This Saturday I attended the first annual Boston Book Festival. There were a series of events with a huge variety of authors talking about their books, as well as about writing, publishing, online promotion, and all sorts of other literature-related stuff. All of the daytime events were free of charge, and there were tents set up in Copley Square where publishers, literary journals, newspapers and local organizations (like the wonderful Grub Street Inc.) set up their wares. As if a day spent talking about books with fellow book-lovers wasn’t enough, Brigham’s was giving out free samples of Paul Revere’s Rocky Ride ice cream (yum!) and Legal Seafoods was giving away free chowder.
The day was absolutely wonderful, and I’m thrilled that Boston finally has an annual book festival – this state is so packed with writers it seems crazy not to have one. In spite of the rainy weather there still seemed to be a good turnout. My only critique is that, while the work of adult and children’s authors were celebrated throughout the day, young adult fiction was sorely overlooked. Here’s hoping they remedy this at next year’s festival.
Some of my favorite talks included a discussion with John Hodgman (otherwise known as PC from the Mac commercials) author of a book of fake trivia, The Areas of My Expertise and Tom Perotta who wrote the novels Election and Little Children, among others. These two were hilarious. I also loved hearing R. Sikoryak talk about his book, Masterpiece Comics, a compilation of his comics of literary classics. His stuff was amazing and if you like comics (or classics, for that matter) I encourage you to check it out: http://www.rsikoryak.com/index.html.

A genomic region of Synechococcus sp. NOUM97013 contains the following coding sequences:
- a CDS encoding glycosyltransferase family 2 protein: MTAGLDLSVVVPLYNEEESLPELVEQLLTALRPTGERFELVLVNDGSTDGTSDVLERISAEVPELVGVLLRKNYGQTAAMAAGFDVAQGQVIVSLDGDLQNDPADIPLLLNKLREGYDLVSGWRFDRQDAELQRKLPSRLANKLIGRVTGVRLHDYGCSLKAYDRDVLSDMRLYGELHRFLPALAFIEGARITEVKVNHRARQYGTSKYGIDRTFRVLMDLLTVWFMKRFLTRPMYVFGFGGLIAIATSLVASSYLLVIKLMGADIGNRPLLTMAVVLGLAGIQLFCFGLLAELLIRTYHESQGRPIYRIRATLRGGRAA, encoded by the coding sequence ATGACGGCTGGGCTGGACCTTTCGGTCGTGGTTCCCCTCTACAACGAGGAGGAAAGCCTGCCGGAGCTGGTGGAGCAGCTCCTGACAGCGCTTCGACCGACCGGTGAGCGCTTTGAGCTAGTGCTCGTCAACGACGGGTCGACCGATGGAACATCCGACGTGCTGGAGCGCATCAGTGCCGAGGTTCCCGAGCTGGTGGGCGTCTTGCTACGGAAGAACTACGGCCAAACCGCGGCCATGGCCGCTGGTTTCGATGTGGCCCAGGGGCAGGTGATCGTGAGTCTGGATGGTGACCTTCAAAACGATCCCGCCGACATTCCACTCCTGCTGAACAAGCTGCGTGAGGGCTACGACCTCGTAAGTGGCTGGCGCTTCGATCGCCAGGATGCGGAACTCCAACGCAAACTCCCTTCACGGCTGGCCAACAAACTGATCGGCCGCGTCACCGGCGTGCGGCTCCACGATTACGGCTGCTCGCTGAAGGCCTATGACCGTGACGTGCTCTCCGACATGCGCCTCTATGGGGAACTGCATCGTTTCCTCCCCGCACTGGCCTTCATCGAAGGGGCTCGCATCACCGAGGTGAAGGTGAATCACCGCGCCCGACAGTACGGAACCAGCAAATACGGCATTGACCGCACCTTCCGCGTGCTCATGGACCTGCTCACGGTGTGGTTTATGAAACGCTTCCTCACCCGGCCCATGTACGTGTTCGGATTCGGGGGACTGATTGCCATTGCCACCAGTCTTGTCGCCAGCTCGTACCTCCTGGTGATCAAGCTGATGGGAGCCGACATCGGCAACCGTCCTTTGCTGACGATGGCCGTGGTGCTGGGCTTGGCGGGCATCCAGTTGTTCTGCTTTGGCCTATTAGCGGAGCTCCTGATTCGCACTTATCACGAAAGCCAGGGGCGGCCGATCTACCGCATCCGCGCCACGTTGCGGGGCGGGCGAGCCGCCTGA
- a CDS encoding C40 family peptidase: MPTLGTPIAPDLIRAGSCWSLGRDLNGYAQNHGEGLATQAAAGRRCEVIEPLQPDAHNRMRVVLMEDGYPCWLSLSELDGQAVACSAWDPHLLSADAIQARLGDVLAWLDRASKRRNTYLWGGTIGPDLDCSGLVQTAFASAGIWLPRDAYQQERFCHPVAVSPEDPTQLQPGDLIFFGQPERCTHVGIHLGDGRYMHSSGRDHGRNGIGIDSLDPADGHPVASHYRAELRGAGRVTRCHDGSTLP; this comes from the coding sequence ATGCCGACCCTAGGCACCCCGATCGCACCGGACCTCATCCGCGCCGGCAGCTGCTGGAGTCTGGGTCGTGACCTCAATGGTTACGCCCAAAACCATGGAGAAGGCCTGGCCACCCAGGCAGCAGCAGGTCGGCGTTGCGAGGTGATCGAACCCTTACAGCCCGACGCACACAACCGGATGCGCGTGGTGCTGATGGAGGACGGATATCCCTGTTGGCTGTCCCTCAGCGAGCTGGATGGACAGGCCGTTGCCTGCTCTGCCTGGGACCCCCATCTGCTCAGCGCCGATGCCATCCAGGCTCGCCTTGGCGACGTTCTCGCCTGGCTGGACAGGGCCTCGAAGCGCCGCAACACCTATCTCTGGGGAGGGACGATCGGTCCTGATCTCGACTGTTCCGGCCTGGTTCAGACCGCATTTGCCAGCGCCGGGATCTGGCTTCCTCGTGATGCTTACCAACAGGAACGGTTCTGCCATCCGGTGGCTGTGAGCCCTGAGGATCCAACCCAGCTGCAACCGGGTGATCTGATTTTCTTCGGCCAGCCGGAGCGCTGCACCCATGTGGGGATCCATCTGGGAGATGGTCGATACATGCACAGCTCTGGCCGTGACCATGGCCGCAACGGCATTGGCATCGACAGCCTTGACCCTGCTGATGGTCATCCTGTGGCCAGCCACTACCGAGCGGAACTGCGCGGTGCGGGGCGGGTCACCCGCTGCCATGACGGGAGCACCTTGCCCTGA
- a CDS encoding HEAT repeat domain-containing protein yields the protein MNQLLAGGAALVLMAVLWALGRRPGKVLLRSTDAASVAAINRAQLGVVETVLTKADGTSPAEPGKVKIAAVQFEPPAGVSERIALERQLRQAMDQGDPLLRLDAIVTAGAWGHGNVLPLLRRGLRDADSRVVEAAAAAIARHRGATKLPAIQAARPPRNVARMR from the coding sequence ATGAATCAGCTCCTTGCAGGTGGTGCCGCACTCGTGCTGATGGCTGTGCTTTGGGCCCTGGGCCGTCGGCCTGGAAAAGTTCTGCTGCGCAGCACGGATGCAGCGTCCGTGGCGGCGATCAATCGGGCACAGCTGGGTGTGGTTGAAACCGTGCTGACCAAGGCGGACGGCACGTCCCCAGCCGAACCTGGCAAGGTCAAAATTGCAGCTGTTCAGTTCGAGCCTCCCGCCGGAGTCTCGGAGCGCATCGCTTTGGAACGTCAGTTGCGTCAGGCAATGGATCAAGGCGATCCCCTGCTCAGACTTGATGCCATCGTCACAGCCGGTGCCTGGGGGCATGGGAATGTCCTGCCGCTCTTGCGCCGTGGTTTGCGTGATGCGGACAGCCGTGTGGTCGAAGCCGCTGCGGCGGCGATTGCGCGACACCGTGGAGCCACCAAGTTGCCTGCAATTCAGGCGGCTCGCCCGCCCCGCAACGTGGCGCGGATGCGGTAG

The last session I attended was “Writer Idol” for which writers were invited to submit the first 250 words of an unpublished work. The submissions were then read (anonymously) by an actress and a panel of four agents (including mine, as it happens) raised their hands to indicate when they would have stopped reading the submission. I thought the agents did a great job of being honest and helpful in their critique. Agents get inundated with so many submissions, you really have to hook them! Here were some useful ideas I picked up from their critiques (and yes, I’ve totally made at least one of these mistakes, without a doubt):
- Beware of being too stuck in your main character’s head in the opening (“I thought this…then I thought that…then I wondered…”). It can feel very claustrophobic for the reader.
- Avoid having your character look in a mirror and describe what she sees. This is too common and there are other, unique ways to share these details.
- Avoid too-vivid descriptions of bodily functions – especially in your opening.
While these sound really basic, I think they are useful. There are an awfully lot of things to keep in mind when writing a book – but it’s such a worthwhile endeavor, and the Book Festival was a great way to celebrate literature.